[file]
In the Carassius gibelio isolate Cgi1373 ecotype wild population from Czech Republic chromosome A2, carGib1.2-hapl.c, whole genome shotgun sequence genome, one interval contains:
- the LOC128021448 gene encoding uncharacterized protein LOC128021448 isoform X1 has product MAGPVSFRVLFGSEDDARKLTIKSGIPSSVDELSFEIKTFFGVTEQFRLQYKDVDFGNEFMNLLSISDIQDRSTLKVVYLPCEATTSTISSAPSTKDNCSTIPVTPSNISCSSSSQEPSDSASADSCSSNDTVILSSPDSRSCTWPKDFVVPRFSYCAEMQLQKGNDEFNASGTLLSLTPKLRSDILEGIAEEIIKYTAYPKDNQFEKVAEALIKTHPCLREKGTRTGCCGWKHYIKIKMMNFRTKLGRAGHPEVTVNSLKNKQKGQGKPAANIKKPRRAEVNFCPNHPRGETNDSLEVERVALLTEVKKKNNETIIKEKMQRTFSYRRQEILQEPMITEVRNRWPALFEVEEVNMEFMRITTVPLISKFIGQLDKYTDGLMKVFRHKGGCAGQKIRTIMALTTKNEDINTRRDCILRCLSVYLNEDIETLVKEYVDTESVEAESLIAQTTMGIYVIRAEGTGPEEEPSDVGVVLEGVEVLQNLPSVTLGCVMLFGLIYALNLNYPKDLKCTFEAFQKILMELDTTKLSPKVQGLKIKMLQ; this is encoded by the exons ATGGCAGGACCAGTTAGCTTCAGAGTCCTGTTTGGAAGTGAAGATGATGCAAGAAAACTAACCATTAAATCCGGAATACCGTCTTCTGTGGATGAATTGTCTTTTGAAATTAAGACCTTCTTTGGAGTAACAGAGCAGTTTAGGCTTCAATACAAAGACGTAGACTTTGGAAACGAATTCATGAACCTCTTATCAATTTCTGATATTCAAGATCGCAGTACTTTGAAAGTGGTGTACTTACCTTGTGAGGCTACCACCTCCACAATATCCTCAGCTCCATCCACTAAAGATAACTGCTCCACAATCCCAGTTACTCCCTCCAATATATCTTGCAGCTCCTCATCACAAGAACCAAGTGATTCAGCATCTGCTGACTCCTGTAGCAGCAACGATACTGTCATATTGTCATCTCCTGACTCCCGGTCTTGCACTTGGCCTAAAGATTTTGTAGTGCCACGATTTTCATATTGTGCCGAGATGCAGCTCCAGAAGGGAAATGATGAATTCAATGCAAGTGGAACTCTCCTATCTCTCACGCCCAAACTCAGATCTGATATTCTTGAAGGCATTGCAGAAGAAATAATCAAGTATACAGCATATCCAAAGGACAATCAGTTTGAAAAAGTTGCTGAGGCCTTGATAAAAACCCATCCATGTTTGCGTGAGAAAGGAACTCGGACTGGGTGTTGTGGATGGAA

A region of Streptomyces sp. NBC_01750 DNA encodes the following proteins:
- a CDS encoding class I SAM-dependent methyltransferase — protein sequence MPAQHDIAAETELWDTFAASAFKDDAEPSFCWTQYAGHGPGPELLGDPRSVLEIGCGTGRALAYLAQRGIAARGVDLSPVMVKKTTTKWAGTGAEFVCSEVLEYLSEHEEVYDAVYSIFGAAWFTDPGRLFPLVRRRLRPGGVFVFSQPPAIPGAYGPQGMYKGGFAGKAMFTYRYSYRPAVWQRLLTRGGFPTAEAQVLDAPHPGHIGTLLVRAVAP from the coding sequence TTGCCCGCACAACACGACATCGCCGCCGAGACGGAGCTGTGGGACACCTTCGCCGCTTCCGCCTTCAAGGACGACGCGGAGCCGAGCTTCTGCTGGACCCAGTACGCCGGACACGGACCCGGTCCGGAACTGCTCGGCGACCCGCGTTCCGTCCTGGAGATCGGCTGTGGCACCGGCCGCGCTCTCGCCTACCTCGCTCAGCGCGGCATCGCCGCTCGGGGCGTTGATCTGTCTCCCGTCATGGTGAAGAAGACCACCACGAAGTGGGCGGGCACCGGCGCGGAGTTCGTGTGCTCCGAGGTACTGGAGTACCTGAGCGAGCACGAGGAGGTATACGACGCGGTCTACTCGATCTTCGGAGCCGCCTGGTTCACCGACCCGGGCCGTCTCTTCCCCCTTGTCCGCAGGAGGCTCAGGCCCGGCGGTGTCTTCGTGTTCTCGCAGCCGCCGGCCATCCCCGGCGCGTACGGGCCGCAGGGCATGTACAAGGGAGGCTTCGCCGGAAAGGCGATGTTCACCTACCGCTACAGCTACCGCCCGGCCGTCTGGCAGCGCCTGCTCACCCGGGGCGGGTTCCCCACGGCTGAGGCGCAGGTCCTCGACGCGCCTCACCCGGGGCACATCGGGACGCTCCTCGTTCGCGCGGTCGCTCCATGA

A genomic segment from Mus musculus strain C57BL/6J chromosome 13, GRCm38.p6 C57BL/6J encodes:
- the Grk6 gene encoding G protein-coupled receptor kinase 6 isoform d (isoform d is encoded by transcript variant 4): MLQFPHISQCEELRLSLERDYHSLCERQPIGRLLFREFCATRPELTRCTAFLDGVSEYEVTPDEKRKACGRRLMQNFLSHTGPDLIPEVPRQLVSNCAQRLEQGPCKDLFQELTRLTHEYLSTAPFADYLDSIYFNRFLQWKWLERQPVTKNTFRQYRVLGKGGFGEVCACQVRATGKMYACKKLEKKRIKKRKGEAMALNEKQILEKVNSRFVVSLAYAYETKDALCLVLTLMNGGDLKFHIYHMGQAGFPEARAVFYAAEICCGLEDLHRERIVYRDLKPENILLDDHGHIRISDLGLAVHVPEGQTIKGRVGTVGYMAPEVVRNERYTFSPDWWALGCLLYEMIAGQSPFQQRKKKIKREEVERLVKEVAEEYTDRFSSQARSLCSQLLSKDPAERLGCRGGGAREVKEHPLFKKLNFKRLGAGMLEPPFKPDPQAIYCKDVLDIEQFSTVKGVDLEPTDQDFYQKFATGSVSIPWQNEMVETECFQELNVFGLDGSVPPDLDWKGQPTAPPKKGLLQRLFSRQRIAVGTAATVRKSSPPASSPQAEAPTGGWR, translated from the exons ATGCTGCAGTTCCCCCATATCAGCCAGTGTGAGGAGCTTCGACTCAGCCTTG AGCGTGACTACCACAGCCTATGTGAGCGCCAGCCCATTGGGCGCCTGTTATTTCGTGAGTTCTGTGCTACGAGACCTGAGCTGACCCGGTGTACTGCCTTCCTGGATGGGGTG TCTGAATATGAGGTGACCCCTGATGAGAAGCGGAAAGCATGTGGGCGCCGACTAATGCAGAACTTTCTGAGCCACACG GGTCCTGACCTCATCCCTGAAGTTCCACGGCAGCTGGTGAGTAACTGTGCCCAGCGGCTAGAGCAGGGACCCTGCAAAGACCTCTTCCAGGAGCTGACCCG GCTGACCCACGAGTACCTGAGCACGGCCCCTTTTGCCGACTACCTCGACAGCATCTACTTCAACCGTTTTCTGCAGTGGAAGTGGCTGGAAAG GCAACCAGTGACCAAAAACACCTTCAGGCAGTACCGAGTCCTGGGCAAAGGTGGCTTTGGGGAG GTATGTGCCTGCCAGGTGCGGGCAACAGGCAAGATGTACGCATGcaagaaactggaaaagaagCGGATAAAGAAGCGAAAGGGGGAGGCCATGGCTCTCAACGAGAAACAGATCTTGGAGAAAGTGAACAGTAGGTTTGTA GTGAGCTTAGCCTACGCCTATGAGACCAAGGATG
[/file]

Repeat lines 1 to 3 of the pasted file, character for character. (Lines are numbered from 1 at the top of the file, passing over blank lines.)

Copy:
In the Carassius gibelio isolate Cgi1373 ecotype wild population from Czech Republic chromosome A2, carGib1.2-hapl.c, whole genome shotgun sequence genome, one interval contains:
- the LOC128021448 gene encoding uncharacterized protein LOC128021448 isoform X1 has product MAGPVSFRVLFGSEDDARKLTIKSGIPSSVDELSFEIKTFFGVTEQFRLQYKDVDFGNEFMNLLSISDIQDRSTLKVVYLPCEATTSTISSAPSTKDNCSTIPVTPSNISCSSSSQEPSDSASADSCSSNDTVILSSPDSRSCTWPKDFVVPRFSYCAEMQLQKGNDEFNASGTLLSLTPKLRSDILEGIAEEIIKYTAYPKDNQFEKVAEALIKTHPCLREKGTRTGCCGWKHYIKIKMMNFRTKLGRAGHPEVTVNSLKNKQKGQGKPAANIKKPRRAEVNFCPNHPRGETNDSLEVERVALLTEVKKKNNETIIKEKMQRTFSYRRQEILQEPMITEVRNRWPALFEVEEVNMEFMRITTVPLISKFIGQLDKYTDGLMKVFRHKGGCAGQKIRTIMALTTKNEDINTRRDCILRCLSVYLNEDIETLVKEYVDTESVEAESLIAQTTMGIYVIRAEGTGPEEEPSDVGVVLEGVEVLQNLPSVTLGCVMLFGLIYALNLNYPKDLKCTFEAFQKILMELDTTKLSPKVQGLKIKMLQ; this is encoded by the exons ATGGCAGGACCAGTTAGCTTCAGAGTCCTGTTTGGAAGTGAAGATGATGCAAGAAAACTAACCATTAAATCCGGAATACCGTCTTCTGTGGATGAATTGTCTTTTGAAATTAAGACCTTCTTTGGAGTAACAGAGCAGTTTAGGCTTCAATACAAAGACGTAGACTTTGGAAACGAATTCATGAACCTCTTATCAATTTCTGATATTCAAGATCGCAGTACTTTGAAAGTGGTGTACTTACCTTGTGAGGCTACCACCTCCACAATATCCTCAGCTCCATCCACTAAAGATAACTGCTCCACAATCCCAGTTACTCCCTCCAATATATCTTGCAGCTCCTCATCACAAGAACCAAGTGATTCAGCATCTGCTGACTCCTGTAGCAGCAACGATACTGTCATATTGTCATCTCCTGACTCCCGGTCTTGCACTTGGCCTAAAGATTTTGTAGTGCCACGATTTTCATATTGTGCCGAGATGCAGCTCCAGAAGGGAAATGATGAATTCAATGCAAGTGGAACTCTCCTATCTCTCACGCCCAAACTCAGATCTGATATTCTTGAAGGCATTGCAGAAGAAATAATCAAGTATACAGCATATCCAAAGGACAATCAGTTTGAAAAAGTTGCTGAGGCCTTGATAAAAACCCATCCATGTTTGCGTGAGAAAGGAACTCGGACTGGGTGTTGTGGATGGAA

A region of Streptomyces sp. NBC_01750 DNA encodes the following proteins: